New Traffic Calming Technology Moves from Trial Period To Mainstream Acceptance With City Planners and Traffic Engineers

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Increase in Nation-wide Orders and Deployment reflects Survey that finds “Your Speed” Signs to be Highly Effective on Residential Streets and around School Zones

PORTLAND, Oregon – Information Display Company (IDC) today announced that orders for its SpeedCheck™ brand radar speed signs increased dramatically in 2006 reflecting the growing popularity of new traffic calming technologies among city planners and traffic engineers. This announcement follows results from a nationwide survey conducted earlier that shows traffic engineers rank driver feedback signs as the fastest, longest-lasting way to slow speeding traffic on residential streets and around school zones.

According to IDC, a nationwide distributor of traffic calming solutions, sales of its radar speed signs (also known as “Your Speed” signs) increased by more than 50 percent in 2006 over the previous year. In addition, a growing number of these signs are being permanently mounted to fixed posts rather than temporarily installed.

“It appears that the word has spread among city planners and engineers that the speed bump may be a thing of the past,” said Gary O’Dell, president of Information Display Company. “We are finding a growing number of safety professionals looking for ways to slow speeders without increasing noise levels, impairing emergency vehicles or causing other disruptive side effects often found with low-tech alternatives.”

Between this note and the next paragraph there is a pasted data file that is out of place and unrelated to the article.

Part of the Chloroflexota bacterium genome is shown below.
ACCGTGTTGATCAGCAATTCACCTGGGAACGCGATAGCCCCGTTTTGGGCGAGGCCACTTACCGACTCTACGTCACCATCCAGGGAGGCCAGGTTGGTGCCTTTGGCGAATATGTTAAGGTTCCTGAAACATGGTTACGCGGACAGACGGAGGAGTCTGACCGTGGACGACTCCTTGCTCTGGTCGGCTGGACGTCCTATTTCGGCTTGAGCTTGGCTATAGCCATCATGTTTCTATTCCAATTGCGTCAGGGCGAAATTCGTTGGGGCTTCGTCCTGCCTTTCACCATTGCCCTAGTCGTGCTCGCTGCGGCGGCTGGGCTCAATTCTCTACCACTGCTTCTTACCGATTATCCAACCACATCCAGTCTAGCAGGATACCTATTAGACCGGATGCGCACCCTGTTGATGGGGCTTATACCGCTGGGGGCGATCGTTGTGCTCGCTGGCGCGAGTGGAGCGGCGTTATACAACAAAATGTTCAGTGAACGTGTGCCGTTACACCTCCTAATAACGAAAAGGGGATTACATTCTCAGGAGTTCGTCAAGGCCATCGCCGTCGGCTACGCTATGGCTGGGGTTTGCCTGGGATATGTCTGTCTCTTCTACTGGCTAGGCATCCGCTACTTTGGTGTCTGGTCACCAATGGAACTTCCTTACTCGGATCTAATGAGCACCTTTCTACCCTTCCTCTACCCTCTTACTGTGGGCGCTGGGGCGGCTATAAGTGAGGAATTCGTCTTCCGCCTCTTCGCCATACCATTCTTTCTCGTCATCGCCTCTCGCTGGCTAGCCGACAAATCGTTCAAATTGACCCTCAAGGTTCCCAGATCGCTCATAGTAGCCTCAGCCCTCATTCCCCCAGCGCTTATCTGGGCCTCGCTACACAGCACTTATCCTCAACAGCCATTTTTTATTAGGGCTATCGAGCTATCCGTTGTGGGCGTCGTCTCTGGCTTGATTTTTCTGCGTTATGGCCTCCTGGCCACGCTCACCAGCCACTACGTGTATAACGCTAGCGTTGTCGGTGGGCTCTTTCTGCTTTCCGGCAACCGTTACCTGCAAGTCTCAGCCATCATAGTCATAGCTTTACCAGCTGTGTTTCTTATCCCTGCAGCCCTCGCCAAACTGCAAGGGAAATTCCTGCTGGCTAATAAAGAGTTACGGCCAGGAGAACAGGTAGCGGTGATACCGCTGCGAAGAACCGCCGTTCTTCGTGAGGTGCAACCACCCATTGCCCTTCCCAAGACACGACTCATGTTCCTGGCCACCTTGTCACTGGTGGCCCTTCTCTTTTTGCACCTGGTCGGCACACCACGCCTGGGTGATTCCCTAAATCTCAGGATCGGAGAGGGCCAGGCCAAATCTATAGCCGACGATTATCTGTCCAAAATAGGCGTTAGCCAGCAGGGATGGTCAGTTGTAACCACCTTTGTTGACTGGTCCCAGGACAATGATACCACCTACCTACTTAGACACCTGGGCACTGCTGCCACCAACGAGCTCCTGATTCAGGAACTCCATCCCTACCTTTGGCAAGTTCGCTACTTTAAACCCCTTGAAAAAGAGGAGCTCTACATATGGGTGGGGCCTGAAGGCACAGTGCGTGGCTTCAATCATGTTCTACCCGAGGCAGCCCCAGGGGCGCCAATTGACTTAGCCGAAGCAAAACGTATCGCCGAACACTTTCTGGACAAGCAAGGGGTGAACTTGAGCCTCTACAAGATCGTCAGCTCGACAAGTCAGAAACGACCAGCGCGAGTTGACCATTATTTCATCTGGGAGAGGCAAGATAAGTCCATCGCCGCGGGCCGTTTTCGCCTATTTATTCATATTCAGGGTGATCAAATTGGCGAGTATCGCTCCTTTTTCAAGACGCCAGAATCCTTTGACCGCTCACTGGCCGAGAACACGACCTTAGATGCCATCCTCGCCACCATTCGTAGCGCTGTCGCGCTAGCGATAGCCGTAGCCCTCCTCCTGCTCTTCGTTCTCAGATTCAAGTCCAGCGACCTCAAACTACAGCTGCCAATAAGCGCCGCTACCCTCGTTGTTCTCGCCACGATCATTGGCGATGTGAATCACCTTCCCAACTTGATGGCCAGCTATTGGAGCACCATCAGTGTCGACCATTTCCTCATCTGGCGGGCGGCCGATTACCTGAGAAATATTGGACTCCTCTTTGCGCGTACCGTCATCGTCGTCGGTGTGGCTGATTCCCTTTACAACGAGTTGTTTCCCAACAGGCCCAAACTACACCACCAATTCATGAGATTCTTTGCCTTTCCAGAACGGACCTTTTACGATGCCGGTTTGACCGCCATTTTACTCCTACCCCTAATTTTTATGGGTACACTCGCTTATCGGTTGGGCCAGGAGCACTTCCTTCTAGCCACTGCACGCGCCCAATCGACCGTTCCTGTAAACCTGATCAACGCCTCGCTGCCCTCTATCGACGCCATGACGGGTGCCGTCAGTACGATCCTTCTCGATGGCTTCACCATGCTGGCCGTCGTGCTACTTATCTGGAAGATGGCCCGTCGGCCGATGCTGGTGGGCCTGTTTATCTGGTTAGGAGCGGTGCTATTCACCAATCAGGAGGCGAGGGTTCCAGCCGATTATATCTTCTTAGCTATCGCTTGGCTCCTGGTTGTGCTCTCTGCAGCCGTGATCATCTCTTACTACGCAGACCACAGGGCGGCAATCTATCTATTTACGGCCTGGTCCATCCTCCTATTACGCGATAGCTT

In a 2006 national survey of police officers, traffic engineers, and safety professionals, driver feedback signs were identified as the most effective means of slowing traffic in neighborhoods and around schools and playgrounds. 97 percent of respondents agreed that driver feedback signs are effective at reducing traffic speeds as compared to less than 39 percent that believed speed bumps were effective.

“Unlike speed bumps or crosswalks, radar speed signs redirect the driver’s attention to his or her own speed,” said O’Dell. “This has a direct effect on driving behavior since most speeders are simply unaware of their actual rate of speed.” According to IDC, the technology’s recent move from trial to mainstream industry adoption reflects other advantages that “Your Speed” signs offer. For instance, “Your Speed” signs are able to collect traffic data and can be programmed to turn on or off at various times of day. Unlike speed bumps, rumble strips or most other “old tech” solutions, radar speed signs can also be moved from location to location.

“Mobility has been a particularly attractive selling point for budget-strapped cities that have several locations requiring enforcement,” said O’Dell. “This economic advantage is certainly one of the reasons why this new technology has emerged from its initial trial period to what is now broad industry acceptance.”

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